WHEN: This portion of the process has been addressed somewhat in “where.” But deadlines, computer access time and weather conditions should be considered. If the course is delivered online, will busy stations have adequate time to complete course work? If a practical evolution is part of the course, will weather be a factor and impact completion deadlines such as recruit class graduation dates? Another factor to consider is continuing education. After the course is completed, is the package suited for refresher or continuing education training? Does the publisher provide resources for this?

WHY: Asking “why” the training is needed is probably the most important step in the process. “Why” is the needs assessment, goal-setting part of the decision. During the “why” phase, long-term goals can be impacted. In most states, the certification process is a progressive one that builds certification on one after the other. The foundation is Firefighter 1 & 2. Emphasis should be placed on receiving certification. The certification process involves an outside agency that monitors the process and validates the resources to the applicable standard.

A publisher should provide the correlation grid to the applicable standard and verify that the certification test provided is validated to the standard. The certification test must be generated from a separate test bank than the study tests used during the course. Take a long term look at your department; look at certifications available (not all certification is exclusively available from state agencies). By selecting a package that leads to a certification, the professionalism of the department will be enhanced.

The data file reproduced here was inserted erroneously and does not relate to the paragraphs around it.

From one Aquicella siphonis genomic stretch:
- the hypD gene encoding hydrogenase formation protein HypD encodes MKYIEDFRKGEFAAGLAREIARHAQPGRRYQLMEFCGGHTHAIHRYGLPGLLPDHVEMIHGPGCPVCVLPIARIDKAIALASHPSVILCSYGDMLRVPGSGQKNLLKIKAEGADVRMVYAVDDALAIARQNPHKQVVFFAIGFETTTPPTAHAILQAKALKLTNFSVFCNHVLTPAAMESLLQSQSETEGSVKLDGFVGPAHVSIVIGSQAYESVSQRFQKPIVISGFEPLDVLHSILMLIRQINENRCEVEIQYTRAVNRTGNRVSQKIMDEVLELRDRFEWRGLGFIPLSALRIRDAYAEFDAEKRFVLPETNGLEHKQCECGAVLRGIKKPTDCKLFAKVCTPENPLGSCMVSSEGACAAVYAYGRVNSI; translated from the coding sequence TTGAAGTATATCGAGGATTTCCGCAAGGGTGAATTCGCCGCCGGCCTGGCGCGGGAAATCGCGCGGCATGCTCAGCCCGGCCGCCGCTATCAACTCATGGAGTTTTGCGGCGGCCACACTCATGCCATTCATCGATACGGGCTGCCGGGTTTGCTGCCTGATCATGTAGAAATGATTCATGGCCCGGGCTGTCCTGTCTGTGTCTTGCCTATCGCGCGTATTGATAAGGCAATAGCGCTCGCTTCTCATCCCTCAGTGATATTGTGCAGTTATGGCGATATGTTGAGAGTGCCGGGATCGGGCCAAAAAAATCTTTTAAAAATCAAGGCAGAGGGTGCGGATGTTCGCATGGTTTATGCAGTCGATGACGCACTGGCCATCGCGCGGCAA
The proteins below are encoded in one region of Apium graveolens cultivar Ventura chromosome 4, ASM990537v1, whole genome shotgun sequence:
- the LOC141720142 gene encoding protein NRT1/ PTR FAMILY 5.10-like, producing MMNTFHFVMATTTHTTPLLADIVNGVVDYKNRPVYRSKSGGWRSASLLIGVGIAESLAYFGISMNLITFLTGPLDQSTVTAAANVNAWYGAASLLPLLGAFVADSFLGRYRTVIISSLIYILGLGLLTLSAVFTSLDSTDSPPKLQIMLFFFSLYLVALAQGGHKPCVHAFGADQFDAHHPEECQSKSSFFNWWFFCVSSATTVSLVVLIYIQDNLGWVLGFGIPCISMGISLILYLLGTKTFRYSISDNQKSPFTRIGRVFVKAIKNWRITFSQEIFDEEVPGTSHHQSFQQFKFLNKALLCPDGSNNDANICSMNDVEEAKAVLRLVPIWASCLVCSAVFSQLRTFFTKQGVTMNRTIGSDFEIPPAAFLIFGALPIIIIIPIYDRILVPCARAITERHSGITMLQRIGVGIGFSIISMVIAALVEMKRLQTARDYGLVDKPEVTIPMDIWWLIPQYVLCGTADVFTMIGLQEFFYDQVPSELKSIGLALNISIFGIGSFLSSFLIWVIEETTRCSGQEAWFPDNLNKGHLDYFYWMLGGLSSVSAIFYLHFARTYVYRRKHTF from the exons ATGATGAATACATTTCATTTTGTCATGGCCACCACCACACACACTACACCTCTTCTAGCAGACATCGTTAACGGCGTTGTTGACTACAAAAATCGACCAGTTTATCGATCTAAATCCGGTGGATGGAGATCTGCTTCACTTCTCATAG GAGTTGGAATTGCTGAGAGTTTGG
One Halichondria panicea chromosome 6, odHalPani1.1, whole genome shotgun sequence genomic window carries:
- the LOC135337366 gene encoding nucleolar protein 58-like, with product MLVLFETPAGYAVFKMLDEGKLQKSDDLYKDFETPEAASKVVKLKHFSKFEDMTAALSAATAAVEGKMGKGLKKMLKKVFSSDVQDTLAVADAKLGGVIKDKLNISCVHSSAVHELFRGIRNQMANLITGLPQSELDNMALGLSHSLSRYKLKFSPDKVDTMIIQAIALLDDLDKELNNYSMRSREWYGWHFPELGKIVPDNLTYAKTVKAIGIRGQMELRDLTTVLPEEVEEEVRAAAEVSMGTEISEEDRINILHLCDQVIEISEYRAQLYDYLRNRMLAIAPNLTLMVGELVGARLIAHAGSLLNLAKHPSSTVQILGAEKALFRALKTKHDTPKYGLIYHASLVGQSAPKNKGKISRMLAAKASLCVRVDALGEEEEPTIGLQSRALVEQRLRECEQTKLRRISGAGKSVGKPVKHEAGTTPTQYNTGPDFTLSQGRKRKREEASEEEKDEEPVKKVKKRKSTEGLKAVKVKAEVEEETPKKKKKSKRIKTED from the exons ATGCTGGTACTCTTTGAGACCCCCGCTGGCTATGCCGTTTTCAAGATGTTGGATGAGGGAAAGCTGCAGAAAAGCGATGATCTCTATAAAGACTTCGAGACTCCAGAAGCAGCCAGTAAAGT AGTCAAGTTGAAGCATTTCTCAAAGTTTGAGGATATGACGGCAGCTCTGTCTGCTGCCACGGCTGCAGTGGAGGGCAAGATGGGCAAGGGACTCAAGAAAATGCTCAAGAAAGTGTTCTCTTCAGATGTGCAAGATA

HOW: “How” is where the rubber meets the road. This step puts all of the other factors in play. Selection of attendees and delivering a quality program that leads to professional development can only improve the capabilities of the department.

Do not be swayed by marketing techniques that may not suit your departmental needs. Conduct a process (using any method) that helps determine critical factors. Consider established publishers.

The National Fire Academy also provides on-line, local delivery and resident courses. Use national standards as a benchmark for determining needed content and consider certification as a valued part of the training. The end result of any training should be increased firefighter safety and better public service.

  • Any other suggestions? Anything we missed in the list above? Leave a comment below or e-mail with your feedback.

Michael Petroff is a retired battalion chief from the Ferguson Fire Department of St. Louis County, Missouri. BC Petroff served for more than 32 years, progressing through the ranks. He served on the St. Louis County Overhead response team, and is an instructor for national, state and local fire agencies. BC Petroff is a former western region director for the Fire Department Safety Officers Association, a member of the National Fire Protection Association 1021 Committee, a member of the Thomson Delmar Fire Advisory Board, and serves as the region VII regional advocate for the Everyone Goes Home Life Safety Initiatives Program.

Learn how to lead your department’s safety initiatives in, ‘S.O. Sidelines,’ the Fire Department Safety Officers Association’s FireRescue1 exclusive column. The FDSOA, an 18-year-old fire safety organization, teaches important lessons in how to be an effective fire department safety officer.